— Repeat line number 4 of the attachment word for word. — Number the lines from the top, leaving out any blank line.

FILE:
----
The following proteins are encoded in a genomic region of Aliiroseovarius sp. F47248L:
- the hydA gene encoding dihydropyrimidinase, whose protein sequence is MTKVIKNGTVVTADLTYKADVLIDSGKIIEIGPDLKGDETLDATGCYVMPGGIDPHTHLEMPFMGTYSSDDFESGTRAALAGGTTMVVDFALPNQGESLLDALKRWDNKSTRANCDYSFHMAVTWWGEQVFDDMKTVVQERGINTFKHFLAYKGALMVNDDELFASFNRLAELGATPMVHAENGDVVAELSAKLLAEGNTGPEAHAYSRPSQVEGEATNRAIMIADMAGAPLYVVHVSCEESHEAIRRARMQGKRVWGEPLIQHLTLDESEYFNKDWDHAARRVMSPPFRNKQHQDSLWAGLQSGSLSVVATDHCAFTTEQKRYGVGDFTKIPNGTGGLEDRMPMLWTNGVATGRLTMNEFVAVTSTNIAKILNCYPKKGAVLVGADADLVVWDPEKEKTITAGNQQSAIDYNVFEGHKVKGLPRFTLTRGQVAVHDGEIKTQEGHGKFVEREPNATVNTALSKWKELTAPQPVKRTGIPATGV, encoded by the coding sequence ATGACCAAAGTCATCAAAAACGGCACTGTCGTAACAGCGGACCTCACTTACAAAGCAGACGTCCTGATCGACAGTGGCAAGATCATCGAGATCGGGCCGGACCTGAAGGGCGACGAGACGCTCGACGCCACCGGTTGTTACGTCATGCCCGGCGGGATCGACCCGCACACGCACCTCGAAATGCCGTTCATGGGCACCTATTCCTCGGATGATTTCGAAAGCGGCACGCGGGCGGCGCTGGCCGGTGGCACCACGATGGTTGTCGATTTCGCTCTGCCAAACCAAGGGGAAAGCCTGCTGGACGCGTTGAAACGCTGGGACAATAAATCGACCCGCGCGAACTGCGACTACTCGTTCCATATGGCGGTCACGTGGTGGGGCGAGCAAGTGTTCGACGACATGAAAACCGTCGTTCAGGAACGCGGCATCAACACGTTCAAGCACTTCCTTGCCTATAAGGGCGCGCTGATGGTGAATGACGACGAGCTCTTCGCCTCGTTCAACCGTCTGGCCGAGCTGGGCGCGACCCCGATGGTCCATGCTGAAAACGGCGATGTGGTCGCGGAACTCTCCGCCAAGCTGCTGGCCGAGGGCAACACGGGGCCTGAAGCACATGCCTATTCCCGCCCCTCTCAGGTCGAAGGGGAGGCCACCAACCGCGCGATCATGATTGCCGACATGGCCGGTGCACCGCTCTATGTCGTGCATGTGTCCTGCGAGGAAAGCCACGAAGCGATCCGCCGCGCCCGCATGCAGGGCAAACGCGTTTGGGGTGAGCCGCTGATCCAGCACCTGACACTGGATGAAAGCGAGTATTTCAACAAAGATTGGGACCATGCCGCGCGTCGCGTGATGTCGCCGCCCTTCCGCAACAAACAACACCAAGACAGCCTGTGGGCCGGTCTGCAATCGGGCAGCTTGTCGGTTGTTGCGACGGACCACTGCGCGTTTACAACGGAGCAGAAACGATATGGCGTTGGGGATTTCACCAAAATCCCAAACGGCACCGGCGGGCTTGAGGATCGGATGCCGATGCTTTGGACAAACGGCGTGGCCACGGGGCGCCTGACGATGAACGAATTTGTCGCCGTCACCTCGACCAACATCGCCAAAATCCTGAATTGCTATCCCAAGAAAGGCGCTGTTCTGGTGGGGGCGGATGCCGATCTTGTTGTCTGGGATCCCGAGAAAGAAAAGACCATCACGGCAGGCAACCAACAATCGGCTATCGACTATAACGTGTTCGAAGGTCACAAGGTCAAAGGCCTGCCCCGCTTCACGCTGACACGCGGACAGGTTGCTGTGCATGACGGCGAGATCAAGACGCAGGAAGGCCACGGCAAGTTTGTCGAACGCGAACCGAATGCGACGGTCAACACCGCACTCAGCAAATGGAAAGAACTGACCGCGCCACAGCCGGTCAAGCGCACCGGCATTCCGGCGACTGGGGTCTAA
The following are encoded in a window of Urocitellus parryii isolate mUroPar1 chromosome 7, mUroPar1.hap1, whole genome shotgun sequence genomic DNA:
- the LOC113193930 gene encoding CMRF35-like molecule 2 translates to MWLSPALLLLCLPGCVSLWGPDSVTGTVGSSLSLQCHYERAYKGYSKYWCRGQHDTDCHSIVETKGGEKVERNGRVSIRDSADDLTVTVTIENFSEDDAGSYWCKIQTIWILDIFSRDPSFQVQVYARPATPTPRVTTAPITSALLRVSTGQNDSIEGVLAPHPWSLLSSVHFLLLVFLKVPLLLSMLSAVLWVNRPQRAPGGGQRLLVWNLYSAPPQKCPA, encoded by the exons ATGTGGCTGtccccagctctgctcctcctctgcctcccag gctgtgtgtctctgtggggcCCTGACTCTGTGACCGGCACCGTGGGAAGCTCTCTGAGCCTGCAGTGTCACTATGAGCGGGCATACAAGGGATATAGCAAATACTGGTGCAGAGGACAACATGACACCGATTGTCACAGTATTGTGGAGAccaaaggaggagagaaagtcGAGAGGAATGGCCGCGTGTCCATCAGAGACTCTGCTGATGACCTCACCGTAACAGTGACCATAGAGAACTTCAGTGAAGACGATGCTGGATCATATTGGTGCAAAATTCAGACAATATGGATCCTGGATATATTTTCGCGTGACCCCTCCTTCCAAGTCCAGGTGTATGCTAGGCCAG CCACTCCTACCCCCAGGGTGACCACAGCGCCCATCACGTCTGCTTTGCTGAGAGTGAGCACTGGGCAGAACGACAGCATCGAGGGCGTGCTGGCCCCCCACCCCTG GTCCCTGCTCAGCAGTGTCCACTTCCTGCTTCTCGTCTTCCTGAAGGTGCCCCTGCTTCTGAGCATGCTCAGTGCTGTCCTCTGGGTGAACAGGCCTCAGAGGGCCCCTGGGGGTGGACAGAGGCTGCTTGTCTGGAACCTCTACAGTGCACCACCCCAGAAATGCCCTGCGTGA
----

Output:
- the LOC113193930 gene encoding CMRF35-like molecule 2 translates to MWLSPALLLLCLPGCVSLWGPDSVTGTVGSSLSLQCHYERAYKGYSKYWCRGQHDTDCHSIVETKGGEKVERNGRVSIRDSADDLTVTVTIENFSEDDAGSYWCKIQTIWILDIFSRDPSFQVQVYARPATPTPRVTTAPITSALLRVSTGQNDSIEGVLAPHPWSLLSSVHFLLLVFLKVPLLLSMLSAVLWVNRPQRAPGGGQRLLVWNLYSAPPQKCPA, encoded by the exons ATGTGGCTGtccccagctctgctcctcctctgcctcccag gctgtgtgtctctgtggggcCCTGACTCTGTGACCGGCACCGTGGGAAGCTCTCTGAGCCTGCAGTGTCACTATGAGCGGGCATACAAGGGATATAGCAAATACTGGTGCAGAGGACAACATGACACCGATTGTCACAGTATTGTGGAGAccaaaggaggagagaaagtcGAGAGGAATGGCCGCGTGTCCATCAGAGACTCTGCTGATGACCTCACCGTAACAGTGACCATAGAGAACTTCAGTGAAGACGATGCTGGATCATATTGGTGCAAAATTCAGACAATATGGATCCTGGATATATTTTCGCGTGACCCCTCCTTCCAAGTCCAGGTGTATGCTAGGCCAG CCACTCCTACCCCCAGGGTGACCACAGCGCCCATCACGTCTGCTTTGCTGAGAGTGAGCACTGGGCAGAACGACAGCATCGAGGGCGTGCTGGCCCCCCACCCCTG GTCCCTGCTCAGCAGTGTCCACTTCCTGCTTCTCGTCTTCCTGAAGGTGCCCCTGCTTCTGAGCATGCTCAGTGCTGTCCTCTGGGTGAACAGGCCTCAGAGGGCCCCTGGGGGTGGACAGAGGCTGCTTGTCTGGAACCTCTACAGTGCACCACCCCAGAAATGCCCTGCGTGA